Wisconsin would launch a small-scale, state-run medical marijuana program under a GOP proposal that lawmakers say will not lead to recreational usage.
The announcement comes as Wisconsin has become something of an island in the upper Midwest, where several neighboring states have legalized cannabis for full recreational usage. Nationwide, 38 states and the District of Columbia have some type of medical marijuana law, according to the National Conference of State Legislatures.
Under the proposal, the state would operate five medical dispensaries across the state, according to Rep. Jon Plumer, R-Lodi, who co-authored the plan.
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Users would be limited to those with certain diagnosed medical conditions, such as cancer, seizure conditions, multiple sclerosis and severe chronic pain and nausea. State-licensed pharmacists would dispense the products, which would include edibles and oils, but not smokable products.
Those products would use marijuana grown and processed by independent entities who would receive state licenses.
“We want to make this available to people, but we want to have tight controls on it as well,” said Plumer at a press conference announcing the proposal on Monday, where he also suggested that the program could eventually expand beyond just five dispensaries depending on demand and outcomes.
It’s a far cry from what many Democrats, including Gov. Tony Evers, have called for. Evers has proposed full recreational legalization in his budgets, which Republicans have called a non-starter.
Last year, Assembly Speaker Robin Vos, R-Rochester, hinted at internal divides within the Republican caucus over concerns that medical marijuana would serve as a gateway to recreational usage. In a recent interview with WISN-TV, he said the Wisconsin proposal would “probably be the most restrictive” medical marijuana program in the United States.
“We are not going to have something like other states do where you can walk in and say, ‘I don’t feel well,’ and they give you a gummy bear,” he said.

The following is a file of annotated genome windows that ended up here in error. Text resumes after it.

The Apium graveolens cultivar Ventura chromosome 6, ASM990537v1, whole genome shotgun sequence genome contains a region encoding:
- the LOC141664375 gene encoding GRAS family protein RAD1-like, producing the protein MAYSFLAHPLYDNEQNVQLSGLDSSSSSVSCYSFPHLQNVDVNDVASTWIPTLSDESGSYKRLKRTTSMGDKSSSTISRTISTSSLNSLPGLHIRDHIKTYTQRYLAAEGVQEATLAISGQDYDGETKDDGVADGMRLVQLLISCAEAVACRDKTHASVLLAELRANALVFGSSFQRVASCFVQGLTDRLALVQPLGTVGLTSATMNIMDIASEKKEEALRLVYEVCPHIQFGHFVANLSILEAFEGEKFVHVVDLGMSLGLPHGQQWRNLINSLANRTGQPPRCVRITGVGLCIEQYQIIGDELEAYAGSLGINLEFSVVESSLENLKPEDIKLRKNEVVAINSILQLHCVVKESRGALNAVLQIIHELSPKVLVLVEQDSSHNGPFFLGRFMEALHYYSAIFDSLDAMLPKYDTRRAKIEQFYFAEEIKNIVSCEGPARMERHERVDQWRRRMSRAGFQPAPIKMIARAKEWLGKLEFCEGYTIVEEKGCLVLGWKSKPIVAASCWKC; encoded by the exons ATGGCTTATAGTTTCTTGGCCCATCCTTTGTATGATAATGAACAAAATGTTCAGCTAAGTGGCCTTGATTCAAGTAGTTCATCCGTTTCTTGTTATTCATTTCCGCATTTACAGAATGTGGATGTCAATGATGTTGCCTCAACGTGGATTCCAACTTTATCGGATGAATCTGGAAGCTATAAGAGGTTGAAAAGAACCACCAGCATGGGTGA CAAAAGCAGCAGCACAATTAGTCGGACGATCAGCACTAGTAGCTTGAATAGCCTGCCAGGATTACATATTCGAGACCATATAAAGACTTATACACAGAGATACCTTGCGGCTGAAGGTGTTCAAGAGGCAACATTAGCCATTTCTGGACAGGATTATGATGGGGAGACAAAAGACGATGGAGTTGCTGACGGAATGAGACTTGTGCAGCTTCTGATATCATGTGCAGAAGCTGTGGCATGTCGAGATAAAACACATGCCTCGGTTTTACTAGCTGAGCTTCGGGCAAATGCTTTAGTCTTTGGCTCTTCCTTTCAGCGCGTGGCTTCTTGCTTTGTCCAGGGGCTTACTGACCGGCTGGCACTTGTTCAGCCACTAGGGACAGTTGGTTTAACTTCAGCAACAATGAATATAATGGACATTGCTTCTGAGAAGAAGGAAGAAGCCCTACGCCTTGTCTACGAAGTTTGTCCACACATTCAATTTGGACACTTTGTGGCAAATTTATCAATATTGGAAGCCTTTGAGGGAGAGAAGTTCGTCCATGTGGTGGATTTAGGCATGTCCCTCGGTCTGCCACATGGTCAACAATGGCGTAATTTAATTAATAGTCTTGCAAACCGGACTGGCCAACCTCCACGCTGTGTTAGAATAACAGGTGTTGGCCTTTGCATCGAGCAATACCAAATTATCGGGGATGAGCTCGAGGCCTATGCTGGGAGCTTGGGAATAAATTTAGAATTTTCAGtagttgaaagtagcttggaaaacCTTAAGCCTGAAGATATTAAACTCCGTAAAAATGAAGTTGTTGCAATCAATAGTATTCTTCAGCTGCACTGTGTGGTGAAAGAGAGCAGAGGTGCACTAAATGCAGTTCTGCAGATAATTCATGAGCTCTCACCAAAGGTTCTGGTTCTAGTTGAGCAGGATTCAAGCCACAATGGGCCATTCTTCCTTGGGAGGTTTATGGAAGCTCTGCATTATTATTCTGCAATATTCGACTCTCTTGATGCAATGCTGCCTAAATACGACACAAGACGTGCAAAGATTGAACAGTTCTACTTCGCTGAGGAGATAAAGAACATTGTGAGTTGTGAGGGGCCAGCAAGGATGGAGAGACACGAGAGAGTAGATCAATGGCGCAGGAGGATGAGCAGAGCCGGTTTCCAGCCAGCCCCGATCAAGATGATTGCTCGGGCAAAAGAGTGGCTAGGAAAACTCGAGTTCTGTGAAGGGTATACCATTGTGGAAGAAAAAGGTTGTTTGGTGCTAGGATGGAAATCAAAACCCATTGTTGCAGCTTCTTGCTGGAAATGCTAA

Vos said the GOP-held legislature does not want to build a marijuana industry similar to those in Michigan, Illinois and Minnesota, which have fully legalized cannabis, and where private dispensaries function more similarly to bars.
Plumer said Monday the GOP bill was not designed to generate tax revenue for the state.
“It’s designed to be a break-even program,” Plumer said.
The bill would also need to be taken up in the Senate to pass. There, Sen. Mary Felzkowski, R-Tomahawk, has championed previous attempts at passing medical marijuana. In a statement, she said that while she celebrates “any progress towards providing those in need with access to medical marijuana,” she has concerns about running the program through the state, rather than the private sector.
“I am a firm believer that private entities, run by those with expertise in this area of medicine, are more efficient and more effective than any government agency. Taking this option off the table is the primary cause of my unease at this time,” she said.
An Evers spokesperson told WPR that the Governor “will be reviewing” the proposal, and that he “looks forward to hearing from Wisconsinites and other stakeholders as the bill moves through the legislative process.”
Evers said last week that, while he supports full legalization, he can “get behind” medical proposals if they are not overly restrictive or contain unrelated provisions.
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